Thursday, August 13, 2020
100 Men Who Care Hope to Close the Education Gap
Members of Nosotros Unidos have been very involved in community functions, even serving up a few speeches at the Women’s March.
Tuesday, July 7, 2020


The COVID-19 pandemic will keep 100 Men Who Care from holding their annual social meeting in the Sawtooth Botanical Garden tonight.

But it has not slowed down the giving of those who participate in the grassroots organization’s philanthropic mission.

In fact, the men handed out $20,750 to organizations on the front lines addressing the needs of the community in the face of the pandemic at its last quarterly gathering.

The men gave $15,700 to The Hunger Coalition, $2,275 to The Senior Connection, $2,225 to The Advocates, $825 to The Crisis Hotline, and $825 to NAMI-WRV.

Following up on the theme of helping pandemic frontline workers, 100 Men Who Care is taking on another theme in this quarter’s giving cycle.

The theme is called “Closing the Education Gap” and it also addresses needs that have arisen out of the pandemic. Men are being asked to make a donation to fund any one or all three organizations that assist local kids with their education during this difficult time.

“Pretty much all aspects of our lives have been uprooted, including the traditional format of education,” noted 100 Men Who Care Founder Marty Lyon. “These three organizations prepare our kids to achieve their highest goals and dreams. Our support will help assure a bright future for not only these young people but a long-lasting benefit to our community, too.”

The three organizations are:


Nosotros Unidos (All of Us United) was founded in 2017 by two Wood River High School friends—Marisol Marquez and Grace Evans—who had been in the BSCD’s dual-immersion program since kindergarten. They founded it to create a space that would encourage cross-cultural friendships like theirs while providing a platform for leadership development that would inspire a more diverse range of kids to dream big and realize their potential.

The organization puts on events that merge cultural identities. Among them: The Dia de los Ninos, or Day of the Kids. spring carnival. Members have worked with Engage Idaho to increase voter registration. They’ve worked with The Community Library to lead county-wide discussions on immigration, discrimination and “The American Dream.” They have spoken at the Hailey Hispanic Heritage Festival, The Women’s March and Keep Families Together events.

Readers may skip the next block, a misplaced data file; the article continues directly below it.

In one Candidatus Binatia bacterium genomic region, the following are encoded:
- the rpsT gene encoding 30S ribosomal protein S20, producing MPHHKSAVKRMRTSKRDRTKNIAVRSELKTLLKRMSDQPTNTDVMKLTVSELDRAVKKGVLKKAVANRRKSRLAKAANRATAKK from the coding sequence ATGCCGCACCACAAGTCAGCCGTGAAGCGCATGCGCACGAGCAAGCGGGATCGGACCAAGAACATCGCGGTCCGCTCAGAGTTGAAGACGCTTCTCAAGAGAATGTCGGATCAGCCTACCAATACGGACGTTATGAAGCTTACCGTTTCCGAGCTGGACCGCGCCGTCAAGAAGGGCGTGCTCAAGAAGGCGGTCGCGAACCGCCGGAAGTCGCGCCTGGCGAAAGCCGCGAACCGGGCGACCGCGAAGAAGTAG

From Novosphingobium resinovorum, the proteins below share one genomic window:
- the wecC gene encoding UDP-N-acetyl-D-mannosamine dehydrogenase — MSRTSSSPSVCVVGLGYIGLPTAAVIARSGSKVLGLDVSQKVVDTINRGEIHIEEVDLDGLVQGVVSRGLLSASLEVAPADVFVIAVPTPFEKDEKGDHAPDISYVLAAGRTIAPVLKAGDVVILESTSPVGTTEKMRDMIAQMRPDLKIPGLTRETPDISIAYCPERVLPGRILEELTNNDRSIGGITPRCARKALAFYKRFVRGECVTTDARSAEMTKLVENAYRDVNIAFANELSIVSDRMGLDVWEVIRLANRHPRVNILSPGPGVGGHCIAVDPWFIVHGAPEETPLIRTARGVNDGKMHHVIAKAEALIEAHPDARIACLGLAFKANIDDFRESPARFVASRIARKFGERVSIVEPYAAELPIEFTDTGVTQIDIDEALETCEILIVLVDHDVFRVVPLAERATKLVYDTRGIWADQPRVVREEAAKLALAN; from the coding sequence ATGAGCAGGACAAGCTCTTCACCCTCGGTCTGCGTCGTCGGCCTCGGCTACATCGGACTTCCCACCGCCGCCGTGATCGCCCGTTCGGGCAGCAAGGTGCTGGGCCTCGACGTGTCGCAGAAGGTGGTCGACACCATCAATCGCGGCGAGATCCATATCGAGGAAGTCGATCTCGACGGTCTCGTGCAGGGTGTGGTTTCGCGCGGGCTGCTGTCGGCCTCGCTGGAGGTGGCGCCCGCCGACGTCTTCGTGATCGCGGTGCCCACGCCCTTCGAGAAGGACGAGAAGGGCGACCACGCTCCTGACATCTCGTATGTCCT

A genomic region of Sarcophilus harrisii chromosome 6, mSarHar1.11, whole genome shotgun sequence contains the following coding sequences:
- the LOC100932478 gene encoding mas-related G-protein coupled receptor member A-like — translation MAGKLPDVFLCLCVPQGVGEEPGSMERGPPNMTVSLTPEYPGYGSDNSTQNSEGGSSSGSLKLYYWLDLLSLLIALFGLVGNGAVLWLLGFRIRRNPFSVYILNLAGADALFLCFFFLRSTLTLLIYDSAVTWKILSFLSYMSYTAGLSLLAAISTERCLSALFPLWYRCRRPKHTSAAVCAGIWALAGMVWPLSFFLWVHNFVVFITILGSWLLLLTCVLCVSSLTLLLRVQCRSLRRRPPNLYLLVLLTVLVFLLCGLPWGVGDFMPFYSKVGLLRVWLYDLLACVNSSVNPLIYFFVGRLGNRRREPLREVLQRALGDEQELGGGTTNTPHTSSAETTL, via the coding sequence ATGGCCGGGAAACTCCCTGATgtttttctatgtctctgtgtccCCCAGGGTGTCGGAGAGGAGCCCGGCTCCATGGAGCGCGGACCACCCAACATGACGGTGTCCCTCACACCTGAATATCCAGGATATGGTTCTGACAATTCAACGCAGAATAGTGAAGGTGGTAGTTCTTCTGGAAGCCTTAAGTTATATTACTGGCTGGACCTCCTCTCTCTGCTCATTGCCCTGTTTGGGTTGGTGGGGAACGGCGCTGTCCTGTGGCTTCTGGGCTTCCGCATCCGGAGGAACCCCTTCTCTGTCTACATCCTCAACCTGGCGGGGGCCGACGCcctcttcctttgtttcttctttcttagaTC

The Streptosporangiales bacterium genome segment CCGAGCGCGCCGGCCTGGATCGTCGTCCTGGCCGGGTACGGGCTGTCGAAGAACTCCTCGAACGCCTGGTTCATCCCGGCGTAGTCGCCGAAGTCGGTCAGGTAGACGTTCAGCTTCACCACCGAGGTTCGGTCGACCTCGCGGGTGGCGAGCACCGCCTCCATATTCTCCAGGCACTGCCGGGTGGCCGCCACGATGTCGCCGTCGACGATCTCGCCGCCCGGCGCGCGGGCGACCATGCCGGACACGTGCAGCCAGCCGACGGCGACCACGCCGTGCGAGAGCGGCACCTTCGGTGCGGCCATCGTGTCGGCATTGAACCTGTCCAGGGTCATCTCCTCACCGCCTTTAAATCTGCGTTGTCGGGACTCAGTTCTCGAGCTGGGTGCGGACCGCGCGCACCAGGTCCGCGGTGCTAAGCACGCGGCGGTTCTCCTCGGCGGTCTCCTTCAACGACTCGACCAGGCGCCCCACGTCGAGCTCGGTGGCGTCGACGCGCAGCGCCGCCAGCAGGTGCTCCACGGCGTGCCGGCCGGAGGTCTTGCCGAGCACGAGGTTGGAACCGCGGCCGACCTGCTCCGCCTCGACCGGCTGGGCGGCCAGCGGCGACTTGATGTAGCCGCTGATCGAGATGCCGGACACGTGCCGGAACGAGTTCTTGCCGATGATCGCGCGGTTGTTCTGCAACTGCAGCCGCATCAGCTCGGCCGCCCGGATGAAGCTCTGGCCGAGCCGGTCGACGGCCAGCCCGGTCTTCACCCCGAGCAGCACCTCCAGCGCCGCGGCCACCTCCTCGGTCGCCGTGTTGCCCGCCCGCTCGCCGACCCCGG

And they’ve co-sponsored speaking engagements, such as Robin Di Angelo’s “Why is it So Hard to Talk About Race?”

They also mentor and tutor middle school students. And they’ve started the valley’s only student-run scholarship committee where they read through essays and applications, presenting monetary awards to deserving seniors. They raised $10,000 to send one of their own to Stanford’s Summer Program—that student will be attending Stanford University in the fall.


This Foundation picked two classes of third-graders—many of whom come from low-income families or whose families employ English is a second language. It has followed them since, offering academic tutoring, life-skills mentoring, counseling and field trips and other enrichment experiences to help give the students a leg up on attending college when they graduate in a couple years.

This spring the foundation conducted a credit recovery program for 53 Wood River High School students who failed classes during the 2019-20 school year. Helping them to recover credits allows them to move on to the next grade with their peers this fall and get back on track to graduate from high school.

The Foundation plans to sponsor a new group of first-grade, low-income youth in the Fall of 2021.


This new organization helps all students, regardless of socio-economic status, access the tools to prepare for the postsecondary education that bests fits their academic and financial needs. It specifically addresses the proficiency gap between white and Hispanic students in the Blaine County School District when it comes to ISAT testing.

About 42 percent of the student population here are first-generation college students, are learning English as a second language or live in poverty.

Those who wish to donate may make out checks of $100 or more to one or more of the organizations and mail them to Marty Lyon at 106 Red Cloud Way, Hailey, ID 83333. He will forward the checks to the proper organizations.

“This is a time for celebration for 100 Men Who Care, as we will surpass a quarter of a million dollars in gifts, having already given $224,250,” said Lyon. “Looking back to the numerous gifts we have given, none seem quite as important as those which are we are giving during the COVID pandemic. We can all take pride knowing that during this extremely challenging time, we indeed are making a difference.”


Members of Nosotros Unidos have been very involved in community functions, even serving up a few speeches at the Women’s March.









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